Bio Note: A November trip to the hills gives one a decisive feeling of the oncoming winter, much more than the trapped smoggy chill of the city. The Himalayan skies are very blue, the sun embracing and the colours of flowers more vivid against the post-monsoon greenery. Our own padam tree (prunus cerasoides) was bare when we arrived, but was soon covered in prickly pink blossoms that covered the branches, attracting small birds and bees. I have recently written some haikai poetry and been published in a few journals.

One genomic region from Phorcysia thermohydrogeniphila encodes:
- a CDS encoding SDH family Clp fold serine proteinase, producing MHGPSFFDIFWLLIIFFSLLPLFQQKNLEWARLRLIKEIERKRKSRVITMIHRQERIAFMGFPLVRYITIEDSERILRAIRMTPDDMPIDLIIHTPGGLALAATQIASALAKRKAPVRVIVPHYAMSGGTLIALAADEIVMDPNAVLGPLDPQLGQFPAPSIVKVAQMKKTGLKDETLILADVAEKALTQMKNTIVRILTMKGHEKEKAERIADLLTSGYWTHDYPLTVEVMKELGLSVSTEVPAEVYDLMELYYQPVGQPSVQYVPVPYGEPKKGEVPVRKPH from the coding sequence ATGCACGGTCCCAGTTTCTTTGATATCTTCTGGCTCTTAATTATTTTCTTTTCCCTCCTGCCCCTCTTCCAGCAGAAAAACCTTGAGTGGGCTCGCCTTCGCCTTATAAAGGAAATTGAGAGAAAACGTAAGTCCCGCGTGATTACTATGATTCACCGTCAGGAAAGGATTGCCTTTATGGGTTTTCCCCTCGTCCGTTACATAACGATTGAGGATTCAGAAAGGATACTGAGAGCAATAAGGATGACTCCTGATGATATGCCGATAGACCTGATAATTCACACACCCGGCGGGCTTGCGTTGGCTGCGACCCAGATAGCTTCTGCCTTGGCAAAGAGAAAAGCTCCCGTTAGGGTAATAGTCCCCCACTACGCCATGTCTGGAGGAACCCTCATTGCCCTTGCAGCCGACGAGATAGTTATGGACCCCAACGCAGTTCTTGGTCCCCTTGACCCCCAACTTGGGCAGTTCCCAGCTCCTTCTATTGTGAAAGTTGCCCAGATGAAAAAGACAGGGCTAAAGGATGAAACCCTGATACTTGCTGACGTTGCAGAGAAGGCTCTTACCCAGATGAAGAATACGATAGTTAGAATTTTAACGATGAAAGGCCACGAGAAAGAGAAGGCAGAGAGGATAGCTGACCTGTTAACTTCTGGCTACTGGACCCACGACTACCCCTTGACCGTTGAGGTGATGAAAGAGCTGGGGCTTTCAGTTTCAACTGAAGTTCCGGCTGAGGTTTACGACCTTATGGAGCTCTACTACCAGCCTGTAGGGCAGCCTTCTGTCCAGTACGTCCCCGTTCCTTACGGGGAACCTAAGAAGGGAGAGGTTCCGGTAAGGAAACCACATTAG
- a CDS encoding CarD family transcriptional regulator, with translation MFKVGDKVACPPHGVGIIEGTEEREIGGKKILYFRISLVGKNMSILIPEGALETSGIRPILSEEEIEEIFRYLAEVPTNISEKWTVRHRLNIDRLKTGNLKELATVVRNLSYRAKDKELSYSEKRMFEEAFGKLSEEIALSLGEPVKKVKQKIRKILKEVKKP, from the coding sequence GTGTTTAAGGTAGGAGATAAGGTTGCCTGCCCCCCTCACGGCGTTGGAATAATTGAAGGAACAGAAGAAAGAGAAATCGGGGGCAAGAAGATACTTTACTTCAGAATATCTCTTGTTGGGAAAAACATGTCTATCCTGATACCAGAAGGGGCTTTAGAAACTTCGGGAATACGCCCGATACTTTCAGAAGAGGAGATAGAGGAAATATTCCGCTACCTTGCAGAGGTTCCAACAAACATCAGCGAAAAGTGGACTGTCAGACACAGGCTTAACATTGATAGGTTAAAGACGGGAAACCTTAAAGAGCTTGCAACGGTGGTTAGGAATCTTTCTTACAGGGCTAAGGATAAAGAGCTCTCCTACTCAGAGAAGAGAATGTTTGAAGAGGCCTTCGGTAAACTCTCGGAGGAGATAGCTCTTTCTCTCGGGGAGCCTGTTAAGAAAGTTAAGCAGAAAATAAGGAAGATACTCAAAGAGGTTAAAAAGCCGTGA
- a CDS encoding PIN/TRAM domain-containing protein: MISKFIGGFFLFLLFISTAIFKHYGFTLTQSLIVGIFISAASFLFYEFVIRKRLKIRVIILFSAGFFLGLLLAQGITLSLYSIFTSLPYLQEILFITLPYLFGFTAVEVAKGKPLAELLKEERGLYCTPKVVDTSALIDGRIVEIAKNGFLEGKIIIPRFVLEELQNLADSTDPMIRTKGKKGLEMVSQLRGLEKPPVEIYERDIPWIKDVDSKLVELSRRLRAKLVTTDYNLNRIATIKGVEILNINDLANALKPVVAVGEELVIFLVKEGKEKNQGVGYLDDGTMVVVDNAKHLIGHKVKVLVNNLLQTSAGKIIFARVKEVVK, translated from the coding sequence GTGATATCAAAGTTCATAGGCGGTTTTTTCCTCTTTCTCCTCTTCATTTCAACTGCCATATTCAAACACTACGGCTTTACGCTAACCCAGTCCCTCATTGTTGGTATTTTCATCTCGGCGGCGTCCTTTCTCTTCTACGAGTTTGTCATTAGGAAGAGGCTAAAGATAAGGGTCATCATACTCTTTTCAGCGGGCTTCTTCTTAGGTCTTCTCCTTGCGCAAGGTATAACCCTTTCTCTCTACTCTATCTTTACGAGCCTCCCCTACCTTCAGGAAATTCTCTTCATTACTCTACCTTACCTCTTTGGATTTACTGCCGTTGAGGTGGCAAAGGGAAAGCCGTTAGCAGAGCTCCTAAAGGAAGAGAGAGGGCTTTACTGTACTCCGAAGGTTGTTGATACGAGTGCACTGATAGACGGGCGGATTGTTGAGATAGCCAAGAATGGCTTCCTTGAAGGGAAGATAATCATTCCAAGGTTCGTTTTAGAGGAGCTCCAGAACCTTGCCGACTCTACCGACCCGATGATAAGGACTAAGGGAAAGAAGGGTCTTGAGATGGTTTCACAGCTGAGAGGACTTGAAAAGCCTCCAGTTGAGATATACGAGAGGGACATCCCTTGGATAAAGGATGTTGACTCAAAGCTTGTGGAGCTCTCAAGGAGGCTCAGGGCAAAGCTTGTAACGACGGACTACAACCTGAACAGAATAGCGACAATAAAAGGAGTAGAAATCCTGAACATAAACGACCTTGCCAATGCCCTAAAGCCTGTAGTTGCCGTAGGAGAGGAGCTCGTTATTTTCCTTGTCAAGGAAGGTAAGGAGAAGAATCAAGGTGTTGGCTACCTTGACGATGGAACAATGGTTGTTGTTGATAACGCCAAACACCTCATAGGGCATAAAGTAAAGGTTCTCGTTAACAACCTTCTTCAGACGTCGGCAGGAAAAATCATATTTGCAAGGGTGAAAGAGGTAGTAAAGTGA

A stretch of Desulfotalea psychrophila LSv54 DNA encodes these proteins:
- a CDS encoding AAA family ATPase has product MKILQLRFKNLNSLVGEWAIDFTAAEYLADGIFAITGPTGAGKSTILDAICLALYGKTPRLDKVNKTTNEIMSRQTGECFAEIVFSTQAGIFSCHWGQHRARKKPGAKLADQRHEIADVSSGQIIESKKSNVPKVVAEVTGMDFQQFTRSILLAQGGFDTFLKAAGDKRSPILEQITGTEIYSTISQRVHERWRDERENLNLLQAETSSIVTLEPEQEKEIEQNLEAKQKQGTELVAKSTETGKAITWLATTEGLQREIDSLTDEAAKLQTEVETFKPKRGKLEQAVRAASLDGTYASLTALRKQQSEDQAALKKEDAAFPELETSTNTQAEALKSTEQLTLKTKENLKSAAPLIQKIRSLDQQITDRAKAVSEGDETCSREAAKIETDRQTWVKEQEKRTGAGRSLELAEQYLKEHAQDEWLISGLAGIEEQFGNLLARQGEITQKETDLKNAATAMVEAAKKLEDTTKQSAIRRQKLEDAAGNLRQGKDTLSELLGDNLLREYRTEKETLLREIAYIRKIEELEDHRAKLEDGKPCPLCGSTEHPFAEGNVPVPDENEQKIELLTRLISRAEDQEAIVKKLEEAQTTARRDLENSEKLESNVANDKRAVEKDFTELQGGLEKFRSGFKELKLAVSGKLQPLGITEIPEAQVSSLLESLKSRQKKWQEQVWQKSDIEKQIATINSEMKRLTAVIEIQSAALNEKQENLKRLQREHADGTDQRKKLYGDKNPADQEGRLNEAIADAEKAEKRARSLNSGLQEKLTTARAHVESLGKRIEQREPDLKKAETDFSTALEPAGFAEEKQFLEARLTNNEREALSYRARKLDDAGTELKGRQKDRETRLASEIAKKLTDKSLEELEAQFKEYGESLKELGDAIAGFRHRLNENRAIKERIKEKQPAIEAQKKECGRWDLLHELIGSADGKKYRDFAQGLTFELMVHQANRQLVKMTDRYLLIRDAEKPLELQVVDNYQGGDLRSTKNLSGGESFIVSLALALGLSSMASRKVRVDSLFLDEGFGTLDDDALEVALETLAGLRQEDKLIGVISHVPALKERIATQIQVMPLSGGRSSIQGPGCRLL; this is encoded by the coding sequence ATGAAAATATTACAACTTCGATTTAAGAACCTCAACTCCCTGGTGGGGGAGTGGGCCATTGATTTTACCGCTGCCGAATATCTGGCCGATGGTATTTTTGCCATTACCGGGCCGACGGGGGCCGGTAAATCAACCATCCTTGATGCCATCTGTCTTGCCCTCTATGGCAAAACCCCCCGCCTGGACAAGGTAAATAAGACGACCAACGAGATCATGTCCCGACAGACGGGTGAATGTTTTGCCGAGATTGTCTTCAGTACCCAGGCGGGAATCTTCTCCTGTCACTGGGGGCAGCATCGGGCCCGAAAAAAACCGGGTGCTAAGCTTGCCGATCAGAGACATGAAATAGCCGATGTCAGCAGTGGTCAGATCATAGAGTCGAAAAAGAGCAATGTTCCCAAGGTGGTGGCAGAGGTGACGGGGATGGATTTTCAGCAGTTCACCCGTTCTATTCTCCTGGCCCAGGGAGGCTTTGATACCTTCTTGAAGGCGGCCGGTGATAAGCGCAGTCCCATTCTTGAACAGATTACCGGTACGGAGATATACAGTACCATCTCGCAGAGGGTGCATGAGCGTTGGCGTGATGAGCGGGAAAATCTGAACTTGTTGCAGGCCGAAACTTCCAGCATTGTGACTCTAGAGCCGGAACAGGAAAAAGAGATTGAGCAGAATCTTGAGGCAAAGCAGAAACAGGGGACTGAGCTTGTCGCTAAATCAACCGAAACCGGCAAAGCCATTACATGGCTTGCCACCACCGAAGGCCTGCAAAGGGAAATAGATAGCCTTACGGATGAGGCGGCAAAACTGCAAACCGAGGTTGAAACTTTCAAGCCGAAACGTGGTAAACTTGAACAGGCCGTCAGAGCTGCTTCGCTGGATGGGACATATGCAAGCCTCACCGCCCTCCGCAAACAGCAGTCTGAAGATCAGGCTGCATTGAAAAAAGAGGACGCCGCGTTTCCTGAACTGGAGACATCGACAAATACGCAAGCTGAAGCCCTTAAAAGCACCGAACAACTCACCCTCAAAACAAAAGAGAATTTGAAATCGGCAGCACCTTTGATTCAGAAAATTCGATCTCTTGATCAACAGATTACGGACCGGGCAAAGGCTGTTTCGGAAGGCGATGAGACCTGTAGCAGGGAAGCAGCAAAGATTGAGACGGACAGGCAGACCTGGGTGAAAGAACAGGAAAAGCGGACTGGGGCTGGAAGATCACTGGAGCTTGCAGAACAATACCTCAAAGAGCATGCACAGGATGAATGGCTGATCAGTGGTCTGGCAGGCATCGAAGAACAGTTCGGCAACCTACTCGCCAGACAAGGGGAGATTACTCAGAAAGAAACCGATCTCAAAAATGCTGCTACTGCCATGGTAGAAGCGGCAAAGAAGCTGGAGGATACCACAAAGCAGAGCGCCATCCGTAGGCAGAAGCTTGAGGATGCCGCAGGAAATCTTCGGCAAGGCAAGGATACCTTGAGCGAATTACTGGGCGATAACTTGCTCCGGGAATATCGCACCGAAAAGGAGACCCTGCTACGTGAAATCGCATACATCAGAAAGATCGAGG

This occasional rain in summer sharpens my senses. A koel’s call rings through a tree, gyrates in my ears, nestles in the heart. Wet leaves glisten in sun-shot branches of the neem, defying me to breathe their fragrance amid so many. The nest-building barbet’s tuk tuk is more strident, its occasional chirps cheerfully clamorous. From a bush chat’s nest in an opening in the wall seeps water. A pigeon flaps to the feeder to sip rain. The sky is mirrored in a puddle in the lawn. A vendor hawks his ware of watermelons. I choose one – an oblong green with a yellow underbelly It is heavy and hard; my knuckles twitch to its deep sound. This is the one, borne long to ripen by a vine - summer’s gift of crisp and juicy sweetness. The sky in the lawn’s puddle has gone, a silver flash in summer’s mother of pearl.
©2023 Neera Kashyap
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